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October 21, 2014

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PARKS:

Tule Springs preservation prospects take off

Obama administration shows interest in fossil-rich area in northern valley

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Tiffany Brown

Calcium carbonate deposits are seen in the Elington Preserve area of the the upper Las Vegas wash in North Las Vegas, Nevada on Wednesday Aug. 12, 2009.

Tule Springs

Excavation technician for the San Bernardino County Museum, Quintin Lake, adds water to soften the soil while working on uncovering body parts of a Columbian Mammoth in the upper Las Vegas wash in North Las Vegas on Thursday Aug. 13, 2009. Launch slideshow »

A massive swath of Las Vegas Valley teeming with ice age fossils could become a national monument operated by the National Park Service as soon as next year.

The designation could come from President Barack Obama or through an act of Congress. Both routes appear wide open.

Even the leader of the group of northern valley residents known as the Protectors of Tule Springs, which has spent the past three years working to preserve the area and has rounded up 10,000 petition signatures, is surprised at how much momentum the effort has picked up in recent months.

“This has become more than anything I have ever imagined,” said Protectors founder Jill DeStefano, a retired businesswoman.

That feeling extends all the way to Washington, D.C., where Ron Tipton talks almost giddily about the sea change in attitudes toward national parks fostered by the new administration.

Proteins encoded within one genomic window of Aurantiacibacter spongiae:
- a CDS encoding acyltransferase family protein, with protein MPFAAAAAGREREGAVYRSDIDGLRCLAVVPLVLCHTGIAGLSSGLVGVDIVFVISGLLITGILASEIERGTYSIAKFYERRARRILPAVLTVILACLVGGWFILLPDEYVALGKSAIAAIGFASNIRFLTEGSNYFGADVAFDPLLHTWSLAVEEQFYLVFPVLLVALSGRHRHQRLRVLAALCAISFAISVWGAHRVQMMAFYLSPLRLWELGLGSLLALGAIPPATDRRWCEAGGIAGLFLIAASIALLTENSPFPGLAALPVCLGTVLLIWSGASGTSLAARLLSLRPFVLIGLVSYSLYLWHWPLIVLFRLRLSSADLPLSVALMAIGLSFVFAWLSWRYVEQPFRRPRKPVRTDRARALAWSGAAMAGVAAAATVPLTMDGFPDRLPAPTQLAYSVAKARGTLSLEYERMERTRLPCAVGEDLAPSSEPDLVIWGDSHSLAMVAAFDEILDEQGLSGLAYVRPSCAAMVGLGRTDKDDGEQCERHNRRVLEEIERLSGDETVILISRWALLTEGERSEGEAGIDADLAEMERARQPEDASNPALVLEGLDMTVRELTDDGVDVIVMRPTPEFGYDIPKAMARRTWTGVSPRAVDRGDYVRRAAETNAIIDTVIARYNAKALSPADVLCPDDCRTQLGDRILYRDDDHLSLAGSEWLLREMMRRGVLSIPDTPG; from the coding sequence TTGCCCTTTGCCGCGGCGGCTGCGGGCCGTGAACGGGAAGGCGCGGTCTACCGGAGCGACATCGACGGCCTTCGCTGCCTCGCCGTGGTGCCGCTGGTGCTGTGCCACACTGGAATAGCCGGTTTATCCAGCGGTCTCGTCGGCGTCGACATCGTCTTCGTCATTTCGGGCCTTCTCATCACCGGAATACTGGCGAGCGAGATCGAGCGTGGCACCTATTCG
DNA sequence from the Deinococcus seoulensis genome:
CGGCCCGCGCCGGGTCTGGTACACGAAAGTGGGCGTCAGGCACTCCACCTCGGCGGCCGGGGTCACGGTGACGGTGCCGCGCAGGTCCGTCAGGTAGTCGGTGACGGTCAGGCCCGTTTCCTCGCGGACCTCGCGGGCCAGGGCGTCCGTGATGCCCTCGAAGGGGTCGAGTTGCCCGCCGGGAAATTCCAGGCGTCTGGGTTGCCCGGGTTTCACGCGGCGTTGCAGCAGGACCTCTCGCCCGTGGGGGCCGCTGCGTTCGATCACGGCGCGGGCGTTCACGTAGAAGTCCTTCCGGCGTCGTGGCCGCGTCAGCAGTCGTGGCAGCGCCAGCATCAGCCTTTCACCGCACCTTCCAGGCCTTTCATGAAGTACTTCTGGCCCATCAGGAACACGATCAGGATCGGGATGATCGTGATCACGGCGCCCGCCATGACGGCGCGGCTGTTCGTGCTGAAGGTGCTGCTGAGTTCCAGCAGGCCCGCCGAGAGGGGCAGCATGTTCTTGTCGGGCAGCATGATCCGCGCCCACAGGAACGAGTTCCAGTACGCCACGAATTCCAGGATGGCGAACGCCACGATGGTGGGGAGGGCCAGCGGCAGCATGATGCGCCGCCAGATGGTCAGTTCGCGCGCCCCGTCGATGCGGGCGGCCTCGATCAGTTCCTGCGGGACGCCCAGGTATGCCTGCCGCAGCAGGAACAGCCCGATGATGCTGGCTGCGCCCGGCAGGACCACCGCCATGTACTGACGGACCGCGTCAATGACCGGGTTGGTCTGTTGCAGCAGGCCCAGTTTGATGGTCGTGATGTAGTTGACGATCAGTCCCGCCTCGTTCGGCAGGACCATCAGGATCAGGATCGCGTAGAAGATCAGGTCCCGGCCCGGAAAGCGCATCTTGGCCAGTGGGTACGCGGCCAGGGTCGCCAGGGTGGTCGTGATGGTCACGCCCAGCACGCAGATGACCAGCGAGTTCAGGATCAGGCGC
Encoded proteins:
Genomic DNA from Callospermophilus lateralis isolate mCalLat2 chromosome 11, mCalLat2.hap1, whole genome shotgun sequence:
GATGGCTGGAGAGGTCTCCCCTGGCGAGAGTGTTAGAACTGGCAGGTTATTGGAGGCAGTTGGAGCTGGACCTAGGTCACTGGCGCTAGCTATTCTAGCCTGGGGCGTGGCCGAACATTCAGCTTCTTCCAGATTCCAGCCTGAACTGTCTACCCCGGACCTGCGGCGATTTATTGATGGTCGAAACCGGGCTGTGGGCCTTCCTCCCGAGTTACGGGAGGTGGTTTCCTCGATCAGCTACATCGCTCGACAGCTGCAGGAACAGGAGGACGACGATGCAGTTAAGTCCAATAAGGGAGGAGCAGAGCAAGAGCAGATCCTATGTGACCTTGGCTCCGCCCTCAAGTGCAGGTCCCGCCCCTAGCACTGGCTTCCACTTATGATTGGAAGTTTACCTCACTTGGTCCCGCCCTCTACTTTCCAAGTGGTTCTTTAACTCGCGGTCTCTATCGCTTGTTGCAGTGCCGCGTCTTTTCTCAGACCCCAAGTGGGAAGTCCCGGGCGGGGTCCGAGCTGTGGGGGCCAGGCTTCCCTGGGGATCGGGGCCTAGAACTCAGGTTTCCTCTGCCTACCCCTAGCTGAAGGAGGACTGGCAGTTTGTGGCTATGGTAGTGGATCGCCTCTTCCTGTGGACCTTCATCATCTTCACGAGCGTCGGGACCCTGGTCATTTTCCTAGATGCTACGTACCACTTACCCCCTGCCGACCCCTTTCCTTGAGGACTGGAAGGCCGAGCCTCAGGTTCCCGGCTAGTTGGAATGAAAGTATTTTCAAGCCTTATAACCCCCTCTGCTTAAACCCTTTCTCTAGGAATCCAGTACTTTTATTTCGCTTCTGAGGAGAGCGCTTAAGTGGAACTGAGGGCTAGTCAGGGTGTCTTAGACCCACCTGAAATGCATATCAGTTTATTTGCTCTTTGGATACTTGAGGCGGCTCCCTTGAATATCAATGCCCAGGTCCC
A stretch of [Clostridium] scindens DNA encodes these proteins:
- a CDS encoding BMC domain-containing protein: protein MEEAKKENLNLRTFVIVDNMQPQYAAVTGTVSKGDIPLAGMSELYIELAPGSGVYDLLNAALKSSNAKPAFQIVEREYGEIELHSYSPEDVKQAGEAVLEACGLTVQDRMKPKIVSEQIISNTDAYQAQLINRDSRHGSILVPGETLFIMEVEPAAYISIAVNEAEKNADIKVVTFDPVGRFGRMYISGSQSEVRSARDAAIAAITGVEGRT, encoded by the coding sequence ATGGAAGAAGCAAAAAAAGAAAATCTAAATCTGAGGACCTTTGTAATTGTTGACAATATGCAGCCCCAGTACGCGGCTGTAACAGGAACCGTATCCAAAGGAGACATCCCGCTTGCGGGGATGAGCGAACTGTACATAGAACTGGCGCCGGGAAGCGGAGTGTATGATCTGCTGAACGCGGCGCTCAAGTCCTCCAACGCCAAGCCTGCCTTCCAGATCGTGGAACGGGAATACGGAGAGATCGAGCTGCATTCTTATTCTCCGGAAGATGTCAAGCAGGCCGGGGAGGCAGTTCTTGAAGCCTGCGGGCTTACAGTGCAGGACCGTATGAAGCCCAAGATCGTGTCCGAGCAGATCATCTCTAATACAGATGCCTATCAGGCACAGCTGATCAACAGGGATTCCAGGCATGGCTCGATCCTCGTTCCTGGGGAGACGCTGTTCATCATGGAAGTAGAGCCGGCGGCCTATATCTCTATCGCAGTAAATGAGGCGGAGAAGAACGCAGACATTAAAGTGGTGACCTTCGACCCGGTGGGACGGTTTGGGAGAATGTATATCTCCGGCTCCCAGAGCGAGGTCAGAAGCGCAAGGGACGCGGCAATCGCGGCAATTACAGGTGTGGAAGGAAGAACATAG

“The political climate for national parks is the best it’s been in decades,” said Tipton, senior vice president of policy for the National Parks Conservation Association, a 90-year-old organization dedicated to preserving and growing the nation’s park system.

Tipton spoke to the Sun last week just after meeting with some of the president’s senior staff involved in national park issues. “One topic was ‘How do we move ahead to expand the park system?’ ” he said.

Tipton’s organization has recommended 20 areas ripe for national park or monument status, with the Vegas fossil beds being near the top of the list. The site is so well-suited for federal involvement that Tipton said it could happen as soon as next year.

To start with, the national park system has nothing quite like it right now, and the site’s fossils are of “national and probably international significance,” he said. Plus, it is federal land, so the parks system wouldn’t have to buy it.

And it is chock-full of fossils.

On a recent trek into the area with paleontologists Quintin Lake and Craig Manker, excavation technicians at the San Bernardino County Museum, Lake stopped now and then to point out a fossilized bone shard that looked like stone to the untrained eye. He slid into a gully to get a closer look at two dirty white horizontal, 8-inch circles, patterned like tree rings, in the side of the gully about two feet apart — cross-sections of mammoth tusks. Lake wondered aloud whether a full skeleton was waiting to be excavated behind those tusks.

Further on is a small site where Lake had sliced earth layers and brushed aside dirt to unearth what was obviously a vertebra, about six inches across. Miles away is another find, this one by Manker, of a camel foot fossil jutting from a gully wall and a toe bone perfectly aligned but separated from it a few feet away.

But also scattered throughout the gully are old signs for a homebuilder, broken beer bottles and discarded furniture. Always present are the clear tracks of dirt bikes and all-terrain vehicles.

Manker said the recession in Vegas is a “blessing in disguise” because it slowed development and gave the Tule Springs preservation idea time to solidify and advance.

In a report to the National Park Service, Lynn Davis wrote that the nearly 10,000 fossils found in the area, most stored in climate-controlled cases in San Bernardino, represent only about 1 percent of the original fossil bed.

Davis’ appeal for Park Service involvement followed a five-page memo that Ted Fremd, a renowned Park Service paleontologist, sent to the regional director of the Interior Department last week.

Fremd was commissioned by the Park Service to evaluate the area and had spent two days in April walking the thousands of acres with paleontologist Kathleen Springer, senior curator of geological sciences of the San Bernardino County Museum.